This happens to be a claim about which I am sufficiently expert to draw a conclusion. It is thoroughly false. There is a heated and vigorous debate among scientists about the truth value of statements 1 and 2. And not only is there wide disagreement about these general claims, there is also deep disagreement about more particular claims. For example, a third claim is that carbon dioxide is a significant and controllable component of this (alleged) human-induced warming. This, too, is very much contested. And this is important because much of the proposed solution (to the problem which may or may not be actual) involves curbing our collective ‘carbon footprint.’ This, in turn, brings us to a fourth claim, that the solution to the problem is ___________ (The Kyoto Protocol or other political legislation).

If you’re tracking with me at all, you probably realize right away that, even among those scientists who generally agree with the other three claims, there is no consensus—but rather wide disagreement—about the correct solution.

We have come to give scientists a much greater level of authority and credence than they (we) deserve. At the same time, we have chosen to abdicate our right to assess a set of scientific evidence and argumentation, choosing instead to allow others to tell us what to think. And far too often, these twin failings have been exploited by those who would sell us a bad bill of goods.

Again, it may very well be that anthropogenic global warming is a real threat. If so, it’s quite problematic that in lieu of a careful treatment of all of the relevant evidence in a sound, reasonable argument, we are—early and vehemently—assured that “all scientists agree…”, an assurance that is easily demonstrated to be false.

Sunday, April 18, 2010

Earth Warming

Later this week is the day designated Earth Day. Each year I like to take the opportunity that Earth Day affords to blog a bit about environmentalism. There's at least a couple of reasons for this. For one, Christians have the most reason to care about the Earth, since we recognize it as the Lord's and because God has commanded us to be good stewards of it. Nonetheless, stewardship of the environment is one of those areas in which some of those Christians who take the Bible most seriously are guilty of some of the shoddiest thinking or are guilty of ignoring the issue completely. On the other side, those most concerned about the environment are frequently those who--because of an innacurate worldview (one other than the Judeo-Christian understanding)--are incapable of arriving at right conclusions about either the problems or the solutions on environmental issues.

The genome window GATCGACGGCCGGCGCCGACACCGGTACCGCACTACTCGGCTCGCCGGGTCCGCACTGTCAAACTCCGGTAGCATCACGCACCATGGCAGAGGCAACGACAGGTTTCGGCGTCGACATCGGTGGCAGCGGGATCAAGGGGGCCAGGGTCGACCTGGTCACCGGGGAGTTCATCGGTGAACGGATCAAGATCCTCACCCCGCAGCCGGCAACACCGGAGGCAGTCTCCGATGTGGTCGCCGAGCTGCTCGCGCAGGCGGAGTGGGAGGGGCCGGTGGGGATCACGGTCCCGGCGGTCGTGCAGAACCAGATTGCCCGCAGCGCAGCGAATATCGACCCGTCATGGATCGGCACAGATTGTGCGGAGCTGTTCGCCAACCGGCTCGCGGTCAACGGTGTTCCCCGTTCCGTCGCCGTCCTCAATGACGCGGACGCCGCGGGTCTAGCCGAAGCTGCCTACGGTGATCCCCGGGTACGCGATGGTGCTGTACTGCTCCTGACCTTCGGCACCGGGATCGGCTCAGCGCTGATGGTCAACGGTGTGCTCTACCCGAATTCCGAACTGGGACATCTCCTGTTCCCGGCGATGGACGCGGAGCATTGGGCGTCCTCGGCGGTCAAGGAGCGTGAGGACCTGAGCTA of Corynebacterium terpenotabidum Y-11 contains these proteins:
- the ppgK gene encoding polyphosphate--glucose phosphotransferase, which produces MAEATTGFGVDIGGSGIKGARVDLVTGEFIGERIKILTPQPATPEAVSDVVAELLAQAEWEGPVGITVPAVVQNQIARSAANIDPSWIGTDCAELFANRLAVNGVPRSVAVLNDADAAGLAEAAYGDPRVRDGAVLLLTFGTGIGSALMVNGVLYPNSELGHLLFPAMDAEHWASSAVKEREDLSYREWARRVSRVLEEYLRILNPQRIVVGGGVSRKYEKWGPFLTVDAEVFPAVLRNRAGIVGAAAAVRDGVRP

But this week I thought I'd address the issue that most people get emotional about when the environment is mentioned--global warming. And so my goal will be to offer about a half dozen statements about which I can be very certain with regard to the complex and controversial issue of global warming. I hope you'll read along this week.

Tuesday, April 13, 2010

My Friend Shelby

I hope you're all reading along with the month-long series "Why Is Christianity True?" at Apologetics315. Today's post is by my good friend Shelby Cade, and deals with the evidence from Jesus' fulfillment of prophecy and the Resurrection. Check it out and then link from there to his apologetics blog.

Saturday, April 10, 2010

Advice from a NT Textual Expert

My last post was about the fixation on end times prophecy and current events in which many American evangelicals get caught up. It brings to mind something that stuck with me that was said by Daniel Wallace, the New Testament textual critic that gave a keynote address at our recent Central Oregon apologetics conference.

He said that we have the most textual evidence for (copies of) the gospels, followed by the epistles, and that Revelation comes in a distant last. He took this to reflect the amount of study spent on the different New Testament books by the early church, and believes that theirs would be a good practice to follow.

Yet many evangelicals spend far too much time speculating--nay, asserting--that their understanding of Revelation gives them warrant to declare its fulfillment in modern world events. (If only they knew their history as well, they might approach the topic of prophecy more humbly.)

Tuesday, April 6, 2010

Prophecy Event

[Be sure to check out--each weekday this month--the essay posted at apologetics315 in the series, Why is Christianity True? (My contribution will be published there at noon on Wednesday, April 7)]

I was somewhat disappointed to read in The Bend Bulletin this morning that Tim LaHaye and like-minded evangelicals will be bringing their "message of biblical prophecy" to Central Oregon this month. LaHaye is the author of the "Left Behind" series of fictional end-times novels so popular among evangelical Christians today.

My take on this issue is similar to that expressed by Mark Noll in his book The Scandal of the Evangelical Mind, which calls out the modern American church for its anti-intellectualism.